Combined with the extent of London’s cultural mosaic, Cromwell Place is an engaging, playful and practical site. Being a young gallery, it is invaluable to have flexible access to such an all-encompassing framework of facilities, services and support we require to operate and grow.Casa AmaCord, Director & Founder
Emerging Membership is offered to UK and International businesses, five years or younger, representing both emerging and established artists, across primary and secondary art markets. Emerging Members benefit from reduced joining and annual membership exhibitor fees, as well as preferential rates on exhibition spaces.
In our inaugural round, we are pleased to welcome 15 Members: Anastasia von Seibold Japanese Art, Berntson Bhattacharjee, Black Box Projects, Casa AmaCord, Cuturi, DADA Gallery, Informality, Joe Armitage, Kovet.art, Lloyd Choi, Gallery OCA, Peruke Projects, Saradipour, Schoeni Presents and Ting-Ying Gallery.
Between them, our first intake represent artist practices from Africa, the Caribbean, Colombia, Singapore, Southeast Asia, and Sweden are represented, with mediums ranging from 18th Century Japanese Woodblock Prints to contemporary Korean ceramics, and curatorial practices focused on the environment, heritage, and technology.
We have additionally partnered with Artlogic to offer up to three Emerging Members a 1-year free subscription to the Artlogic platform. All other Emerging Members will benefit from three months of complimentary access.
Several of the new Emerging Members will present exhibitions at Cromwell Place during May:
Black Box Projects presents Joanne Dugan: Persistent Awakening, a series of works which were inspired and created throughout the pandemic in New York City. The exhibition explores the intersections between photography and painting, combining traditional analogue photo materials and processes to record both traces of the hand and the interaction between light and material, with the resulting works evolving into an almost painterly process in the artist’s typically monochrome palette.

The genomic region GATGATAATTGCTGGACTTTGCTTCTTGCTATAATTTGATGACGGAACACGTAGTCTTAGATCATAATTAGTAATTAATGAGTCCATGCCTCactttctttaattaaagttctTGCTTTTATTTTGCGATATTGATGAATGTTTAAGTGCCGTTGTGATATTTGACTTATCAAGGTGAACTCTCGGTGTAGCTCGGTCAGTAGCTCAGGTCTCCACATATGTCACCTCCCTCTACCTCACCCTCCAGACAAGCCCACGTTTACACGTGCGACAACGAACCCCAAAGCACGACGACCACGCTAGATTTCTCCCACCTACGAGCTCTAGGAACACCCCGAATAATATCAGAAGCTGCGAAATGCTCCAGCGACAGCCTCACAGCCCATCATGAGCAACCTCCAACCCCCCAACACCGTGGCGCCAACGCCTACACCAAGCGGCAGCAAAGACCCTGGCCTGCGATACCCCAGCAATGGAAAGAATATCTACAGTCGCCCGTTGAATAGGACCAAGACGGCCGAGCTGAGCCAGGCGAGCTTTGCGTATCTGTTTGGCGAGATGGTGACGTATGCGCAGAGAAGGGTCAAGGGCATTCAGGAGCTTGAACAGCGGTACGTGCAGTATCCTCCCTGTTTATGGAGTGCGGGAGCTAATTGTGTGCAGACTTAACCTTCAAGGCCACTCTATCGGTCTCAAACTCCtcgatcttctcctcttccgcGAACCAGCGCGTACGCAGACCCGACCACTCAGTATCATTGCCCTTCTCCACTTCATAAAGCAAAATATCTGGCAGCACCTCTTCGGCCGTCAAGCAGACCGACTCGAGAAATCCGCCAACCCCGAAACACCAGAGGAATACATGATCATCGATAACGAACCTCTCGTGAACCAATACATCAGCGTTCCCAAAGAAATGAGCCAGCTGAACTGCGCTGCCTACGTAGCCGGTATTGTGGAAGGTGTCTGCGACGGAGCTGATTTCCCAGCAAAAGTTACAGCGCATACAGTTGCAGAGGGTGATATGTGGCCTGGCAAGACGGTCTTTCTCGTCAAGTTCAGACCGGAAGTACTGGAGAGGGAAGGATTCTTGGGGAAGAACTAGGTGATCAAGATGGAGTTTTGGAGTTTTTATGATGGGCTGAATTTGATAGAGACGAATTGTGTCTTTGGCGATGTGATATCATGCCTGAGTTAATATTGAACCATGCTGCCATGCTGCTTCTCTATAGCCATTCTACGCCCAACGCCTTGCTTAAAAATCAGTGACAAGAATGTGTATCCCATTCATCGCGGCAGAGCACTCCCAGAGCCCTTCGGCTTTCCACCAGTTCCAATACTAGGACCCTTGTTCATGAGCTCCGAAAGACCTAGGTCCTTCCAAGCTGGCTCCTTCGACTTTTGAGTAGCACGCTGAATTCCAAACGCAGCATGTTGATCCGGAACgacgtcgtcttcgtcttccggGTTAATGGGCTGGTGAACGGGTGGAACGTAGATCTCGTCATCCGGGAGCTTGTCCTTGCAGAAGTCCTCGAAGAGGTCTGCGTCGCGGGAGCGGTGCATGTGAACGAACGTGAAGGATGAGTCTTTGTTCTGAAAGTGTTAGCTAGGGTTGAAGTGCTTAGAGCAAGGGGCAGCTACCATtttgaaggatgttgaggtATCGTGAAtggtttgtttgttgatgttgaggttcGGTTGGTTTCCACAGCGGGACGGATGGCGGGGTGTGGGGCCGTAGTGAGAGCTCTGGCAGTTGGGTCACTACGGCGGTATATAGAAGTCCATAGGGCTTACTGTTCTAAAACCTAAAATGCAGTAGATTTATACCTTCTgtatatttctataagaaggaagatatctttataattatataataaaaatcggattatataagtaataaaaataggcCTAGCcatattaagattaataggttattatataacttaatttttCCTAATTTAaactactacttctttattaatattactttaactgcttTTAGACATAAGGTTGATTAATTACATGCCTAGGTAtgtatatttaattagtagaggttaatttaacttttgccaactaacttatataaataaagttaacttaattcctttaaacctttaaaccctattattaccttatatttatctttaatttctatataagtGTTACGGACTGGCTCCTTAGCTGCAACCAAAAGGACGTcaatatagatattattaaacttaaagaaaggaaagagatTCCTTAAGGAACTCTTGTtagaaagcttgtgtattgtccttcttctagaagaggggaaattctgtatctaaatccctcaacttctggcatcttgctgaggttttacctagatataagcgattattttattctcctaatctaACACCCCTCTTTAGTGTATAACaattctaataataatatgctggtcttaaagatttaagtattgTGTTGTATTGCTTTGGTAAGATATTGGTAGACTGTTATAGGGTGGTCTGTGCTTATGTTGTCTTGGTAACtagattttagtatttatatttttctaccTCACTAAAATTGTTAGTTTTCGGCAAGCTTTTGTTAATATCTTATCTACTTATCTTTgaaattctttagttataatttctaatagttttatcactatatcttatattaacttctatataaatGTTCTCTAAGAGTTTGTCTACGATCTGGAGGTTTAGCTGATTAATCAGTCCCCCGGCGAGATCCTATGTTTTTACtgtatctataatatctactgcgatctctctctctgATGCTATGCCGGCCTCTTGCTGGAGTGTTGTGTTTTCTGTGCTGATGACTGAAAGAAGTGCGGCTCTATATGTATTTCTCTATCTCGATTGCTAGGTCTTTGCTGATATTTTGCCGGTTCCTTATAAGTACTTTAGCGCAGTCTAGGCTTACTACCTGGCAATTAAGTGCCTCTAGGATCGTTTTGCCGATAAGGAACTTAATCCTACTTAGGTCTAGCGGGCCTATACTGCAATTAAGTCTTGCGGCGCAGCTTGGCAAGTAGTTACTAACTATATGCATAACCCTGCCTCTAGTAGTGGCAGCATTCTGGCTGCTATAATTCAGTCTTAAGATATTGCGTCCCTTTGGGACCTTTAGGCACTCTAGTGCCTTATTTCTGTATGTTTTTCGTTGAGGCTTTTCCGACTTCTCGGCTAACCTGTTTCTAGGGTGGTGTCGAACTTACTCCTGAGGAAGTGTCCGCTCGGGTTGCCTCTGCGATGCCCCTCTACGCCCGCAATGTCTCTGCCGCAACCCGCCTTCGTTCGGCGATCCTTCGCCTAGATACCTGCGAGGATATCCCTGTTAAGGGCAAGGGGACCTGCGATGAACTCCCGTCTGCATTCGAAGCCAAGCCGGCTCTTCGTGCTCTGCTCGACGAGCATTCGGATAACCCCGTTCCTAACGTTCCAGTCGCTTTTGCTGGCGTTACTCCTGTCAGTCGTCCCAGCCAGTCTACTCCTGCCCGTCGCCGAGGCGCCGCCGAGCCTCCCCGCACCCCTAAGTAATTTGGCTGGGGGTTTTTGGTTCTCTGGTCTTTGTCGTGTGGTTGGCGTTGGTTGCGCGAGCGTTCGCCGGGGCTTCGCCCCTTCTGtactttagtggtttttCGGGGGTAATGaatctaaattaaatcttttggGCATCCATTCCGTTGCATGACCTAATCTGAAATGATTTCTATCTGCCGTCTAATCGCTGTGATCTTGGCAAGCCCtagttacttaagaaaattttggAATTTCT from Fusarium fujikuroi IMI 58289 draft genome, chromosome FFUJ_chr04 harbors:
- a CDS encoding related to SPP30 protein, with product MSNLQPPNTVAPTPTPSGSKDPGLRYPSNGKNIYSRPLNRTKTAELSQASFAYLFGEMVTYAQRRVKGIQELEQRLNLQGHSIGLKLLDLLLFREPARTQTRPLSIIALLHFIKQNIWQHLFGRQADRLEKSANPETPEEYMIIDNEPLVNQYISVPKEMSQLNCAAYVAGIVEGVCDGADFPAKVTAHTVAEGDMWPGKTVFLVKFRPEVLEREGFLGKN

Casa AmaCord’s inaugural London exhibition Macondo: Colombian Imaginaries brings together a group of 15 contemporary artists from Colombia to explore the vicissitudes of memory and the malleability of collective narratives. 15 artists, including Gonzalo Fuenmayor, Hermes Berrio, Nicolas Bonilla, Stefania Tejada and Verdi will engage with themes of landscape, life, memory, society and the imaginary through a diverse range of mediums including painted works, weaving and installation.
Berntson Bhattacharjee’s The Red Room, is an exploration into the colour red by four emerging UK-based artists for whom this colour is a central element of their practice. The exhibition explores the polarising meaning of the colour through art history, a colour which has traditionally represented sin, prostitution and shame but that has also represented notions of liberation. Artists Shannon Bono, Hannah Lim, Paula Turmina and Georg Wilson present new works, illustrating what this colour means to each of them.
DADA Gallery presents Fluidity, a group exhibition featuring works by artists Samson Bakare, Daniel Obasi, Abe Ogunlende and Cameron Ugbodu. The exhibition will explore themes of gender expression, sexuality and queerness through the lens of two photographers and two painters living in Africa and in the West. Each artist expresses a unique take on these themes through their work, offering a refreshingly authentic take on how a new generation of Black artists view themselves.
Peruke Projects will curate the group exhibition Rituals and Rebirths in collaboration with A.I. Gallery, examining three diasporic Southeast Asian multi-disciplinary artists. Anida Yoeu Ali, Lilibeth Cuenca Rasmussen and Quỳnh Lâm all live between cultures and, together, their works bring an opportunity to reflect upon experiences of displacement and otherness.
Anastasia von Seibold Japanese Art presents Lyrical Landscapes: Japanese Woodblock Prints of the 19th and 20th Centuries, featuring works by masters of the genre Utagawa Hiroshige, Katsushika Hokusai and Kawase Hasui. During the early 19th century, Japanese people were increasingly able to travel and to participate in more outdoor leisure activities. This created a new demand for woodblock prints as souvenir images, a selection of which will be presented here.
Exemplifying the range of geographies and specialisms to be found within our membership, the galleries in this intake have unique visions and strong aspirations, and we are excited to help support their growth within the wider ecosystem of art.Membership & Business Development Director